The Wars of Sudan: From the Egyptian Conquest to the Present
Sudan is the largest nation in Africa in terms of total geographic size. After gaining independence from Egypt and Britain in the 1950s, Sudan has been rocked by one civil conflict after another. In 2011, the southern part of Sudan became independent, officially called the Republic of South Sudan. Tensions between the mostly Muslim and Arab (northern) Sudan, and the mostly Christian and Black South Sudan remain high, as both nations argue over ownership of valuable oil resources. In December of 2013, major combat erupted between South Sudanese government forces and rebellious army units and militias.
The list of Sudan wars below also includes South Sudanese conflicts and wars.
Egyptian Conquest of the Sudan (1820-1839)– Led by Ali’s son Hussein, Egyptian forces conquered the Sudan, extending Egyptian control along the Red Sea coast, and as far south along the Nile as modern Uganda, then known as Gondokoro.
Egyptian-Ethiopian War(1875-1877)–Ethiopia retaliated against Egyptian forces attempting to colonize the Red Sea coast. Egypt gave up its attempt to colonize that area. Sudan is involved due to Egyptian control over Sudan
Sudanese War (1881-1885)–The Sudanese “Mahdi”, a religious leader, began a rebellion against Egyptian control of the Sudan. At this time, Egypt was effectively a protectorate of the British, who sent forces to aid the Egyptians. By 1885, after suffering several bloody defeats, the Anglo-Egyptian forces withdrew from the Sudan.
Sudanese War (1896-1899)–Following their defeat in the previous Sudan War, Anglo-Egyptian forces returned to the Sudan and defeated the forces of the Mahdi’s successor, known as the Khalifa.
The Second World War (1940-1943)-While Egyptian and British controlled Sudan did not actually engage in combat in this war, the British launched the campaign to liberate neighboring Ethiopia from Sudanese territory.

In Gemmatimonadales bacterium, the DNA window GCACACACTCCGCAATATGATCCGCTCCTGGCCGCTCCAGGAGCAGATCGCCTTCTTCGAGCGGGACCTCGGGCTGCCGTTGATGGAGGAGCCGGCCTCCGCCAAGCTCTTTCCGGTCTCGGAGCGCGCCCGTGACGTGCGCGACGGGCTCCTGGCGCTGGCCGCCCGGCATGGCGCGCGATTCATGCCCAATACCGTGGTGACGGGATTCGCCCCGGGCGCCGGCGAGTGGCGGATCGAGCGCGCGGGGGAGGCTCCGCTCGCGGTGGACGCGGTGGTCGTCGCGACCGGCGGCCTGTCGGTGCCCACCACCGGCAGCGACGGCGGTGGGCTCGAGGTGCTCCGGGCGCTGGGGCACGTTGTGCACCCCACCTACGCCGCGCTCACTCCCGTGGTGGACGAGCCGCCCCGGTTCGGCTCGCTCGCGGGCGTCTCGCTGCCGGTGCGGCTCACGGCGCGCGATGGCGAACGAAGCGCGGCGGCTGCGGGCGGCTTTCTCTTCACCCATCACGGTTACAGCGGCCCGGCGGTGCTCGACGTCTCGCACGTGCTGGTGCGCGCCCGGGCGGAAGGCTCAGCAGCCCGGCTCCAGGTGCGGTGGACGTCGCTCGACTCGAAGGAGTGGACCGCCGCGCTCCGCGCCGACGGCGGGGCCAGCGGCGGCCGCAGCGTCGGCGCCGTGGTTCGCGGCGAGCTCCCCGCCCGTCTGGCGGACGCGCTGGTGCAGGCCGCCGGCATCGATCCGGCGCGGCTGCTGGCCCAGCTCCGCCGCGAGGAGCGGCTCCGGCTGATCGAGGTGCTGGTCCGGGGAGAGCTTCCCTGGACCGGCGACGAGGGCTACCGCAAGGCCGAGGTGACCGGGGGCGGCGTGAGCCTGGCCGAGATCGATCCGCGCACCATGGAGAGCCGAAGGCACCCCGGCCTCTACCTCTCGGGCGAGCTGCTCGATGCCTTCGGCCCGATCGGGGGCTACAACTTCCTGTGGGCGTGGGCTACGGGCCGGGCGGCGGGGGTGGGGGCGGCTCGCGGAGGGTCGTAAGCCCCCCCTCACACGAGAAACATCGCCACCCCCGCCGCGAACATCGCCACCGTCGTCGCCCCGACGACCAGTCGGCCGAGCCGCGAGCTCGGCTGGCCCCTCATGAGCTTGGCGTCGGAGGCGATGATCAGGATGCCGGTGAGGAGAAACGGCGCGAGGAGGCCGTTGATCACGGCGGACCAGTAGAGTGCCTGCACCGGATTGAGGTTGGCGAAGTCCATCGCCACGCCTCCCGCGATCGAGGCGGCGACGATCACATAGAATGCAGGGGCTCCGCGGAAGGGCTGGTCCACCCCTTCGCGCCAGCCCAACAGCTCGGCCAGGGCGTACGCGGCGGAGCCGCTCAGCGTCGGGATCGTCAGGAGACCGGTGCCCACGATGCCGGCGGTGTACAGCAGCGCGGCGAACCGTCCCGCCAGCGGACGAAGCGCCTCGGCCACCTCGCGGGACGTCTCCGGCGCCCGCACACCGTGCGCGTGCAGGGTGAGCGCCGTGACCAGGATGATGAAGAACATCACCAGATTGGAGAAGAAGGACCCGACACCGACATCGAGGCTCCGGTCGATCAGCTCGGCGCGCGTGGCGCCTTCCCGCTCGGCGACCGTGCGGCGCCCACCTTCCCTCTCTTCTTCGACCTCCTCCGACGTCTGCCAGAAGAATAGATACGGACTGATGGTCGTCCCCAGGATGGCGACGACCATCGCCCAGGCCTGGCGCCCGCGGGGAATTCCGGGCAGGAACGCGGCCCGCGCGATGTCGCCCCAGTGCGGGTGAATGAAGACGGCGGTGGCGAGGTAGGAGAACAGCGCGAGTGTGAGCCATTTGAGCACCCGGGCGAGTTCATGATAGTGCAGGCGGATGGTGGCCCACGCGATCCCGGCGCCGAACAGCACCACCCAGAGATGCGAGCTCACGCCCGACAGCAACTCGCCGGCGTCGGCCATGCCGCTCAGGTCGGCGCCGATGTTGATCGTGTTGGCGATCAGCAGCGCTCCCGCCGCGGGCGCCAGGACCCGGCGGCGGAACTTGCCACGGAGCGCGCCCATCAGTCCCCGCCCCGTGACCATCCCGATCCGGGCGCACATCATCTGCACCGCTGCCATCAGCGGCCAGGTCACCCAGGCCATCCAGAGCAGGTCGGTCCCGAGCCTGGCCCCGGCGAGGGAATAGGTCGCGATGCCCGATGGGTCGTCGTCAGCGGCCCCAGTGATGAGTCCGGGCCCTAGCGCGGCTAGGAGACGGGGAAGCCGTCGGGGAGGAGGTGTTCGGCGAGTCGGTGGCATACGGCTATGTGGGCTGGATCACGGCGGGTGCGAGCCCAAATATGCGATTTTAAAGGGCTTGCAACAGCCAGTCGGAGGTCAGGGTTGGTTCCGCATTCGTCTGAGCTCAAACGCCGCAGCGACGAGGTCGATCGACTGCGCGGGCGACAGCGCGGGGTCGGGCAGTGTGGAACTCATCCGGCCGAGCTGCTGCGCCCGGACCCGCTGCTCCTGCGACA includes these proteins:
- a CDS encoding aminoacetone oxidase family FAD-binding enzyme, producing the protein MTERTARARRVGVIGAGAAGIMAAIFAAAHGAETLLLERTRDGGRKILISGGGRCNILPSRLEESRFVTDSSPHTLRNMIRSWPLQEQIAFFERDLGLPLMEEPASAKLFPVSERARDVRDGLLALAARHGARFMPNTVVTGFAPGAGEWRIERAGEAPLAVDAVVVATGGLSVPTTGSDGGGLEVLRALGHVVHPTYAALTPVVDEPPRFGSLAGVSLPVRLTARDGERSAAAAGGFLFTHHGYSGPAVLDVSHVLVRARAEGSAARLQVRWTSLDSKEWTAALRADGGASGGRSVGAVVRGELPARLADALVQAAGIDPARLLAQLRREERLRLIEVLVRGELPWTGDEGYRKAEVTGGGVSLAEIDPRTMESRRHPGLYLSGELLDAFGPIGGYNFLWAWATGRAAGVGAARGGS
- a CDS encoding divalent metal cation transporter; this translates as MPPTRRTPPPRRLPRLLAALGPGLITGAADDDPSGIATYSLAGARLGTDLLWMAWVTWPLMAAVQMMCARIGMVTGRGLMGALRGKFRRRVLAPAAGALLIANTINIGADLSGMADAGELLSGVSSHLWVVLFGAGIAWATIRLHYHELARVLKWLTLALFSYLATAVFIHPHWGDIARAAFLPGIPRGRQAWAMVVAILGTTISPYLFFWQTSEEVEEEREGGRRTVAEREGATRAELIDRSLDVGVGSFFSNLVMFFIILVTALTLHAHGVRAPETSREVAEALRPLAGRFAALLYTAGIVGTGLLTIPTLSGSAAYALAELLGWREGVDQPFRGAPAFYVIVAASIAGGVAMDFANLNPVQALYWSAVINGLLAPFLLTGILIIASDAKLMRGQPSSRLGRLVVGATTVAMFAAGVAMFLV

First Sudanese Civil War(1955-1972)–War between the Arab and Muslim dominated North, and the Black and non-Muslim South. The Northern government kept the South from breaking away.
Sudanese Military Coup(1958)–
Sudanese Military Coup(1969)–
Second Sudan Civil War(1983-2005)--Continued fighting between the Arab and Muslim dominated North, and the Black and non-Muslim South. This second civil war ended with a truce in 2005, (not always observed by both sides), but that truce did result in a historic referendum in which the South voted to break away from the North and become an independent state. That vote took place in January, 2011.
Sudanese Military Coup(1985)–
Darfur War ( 2003-2010)–Bloody war in western Sudan between Darfuri rebels and the government and the government-backed Janjaweed militia. This war also involved border clashes with neighboring Chad.
Post Referendum Clashes in South Sudan (2011-2012)–After the January, 2011 independence referendum, one major fear was that the North and the Sudan military would not cooperate as South Sudan proclaimed independence. In early February, 2011, clashes broke out between the Sudan military and Southerners.
Air Strike on Yarmouk Arms Factory in Khartoum (October 25, 2012)-An unknown force blew up an arms factory in Khartoum. The munitions plant was believed to be ties to Iran and to Iran’s efforts to supply Hamas and other groups in Gaza with weapons. The most likely attackers were Israeli.
South Sudan Civil Conflict (December, 2013)-An army rebellion killed hundreds as fighting broke out between rebels and government forces in Juba, and other cities in South Sudan. Both the United States and Uganda sent troops to South Sudan to extract their citizens as the fighting deepened. Four American troops were wounded as their Osprey aircraft took fire from rebel units during an aborted extraction.
1. Kohn, George C. Dictionary of Wars. New York: Facts On File Publications. 1999.
2. Dupuy, R. Ernest and Trevor N. Dupey. The Harper Encyclopedia of Military History: From 3500 B.C. to the PresentNew York, New York: Harper & Row. 1993.
Clashes in Sudan as southerners in army refuse to withdraw to north–Washington Post, Feb. 6, 2011
West slumbers while Sudan prepares for civil war’s renewal--Post and Courier, Dec. 11, 2010
Voting Is Peaceful in South Sudan Despite Border Clashes–NY Times, Jan. 10, 2011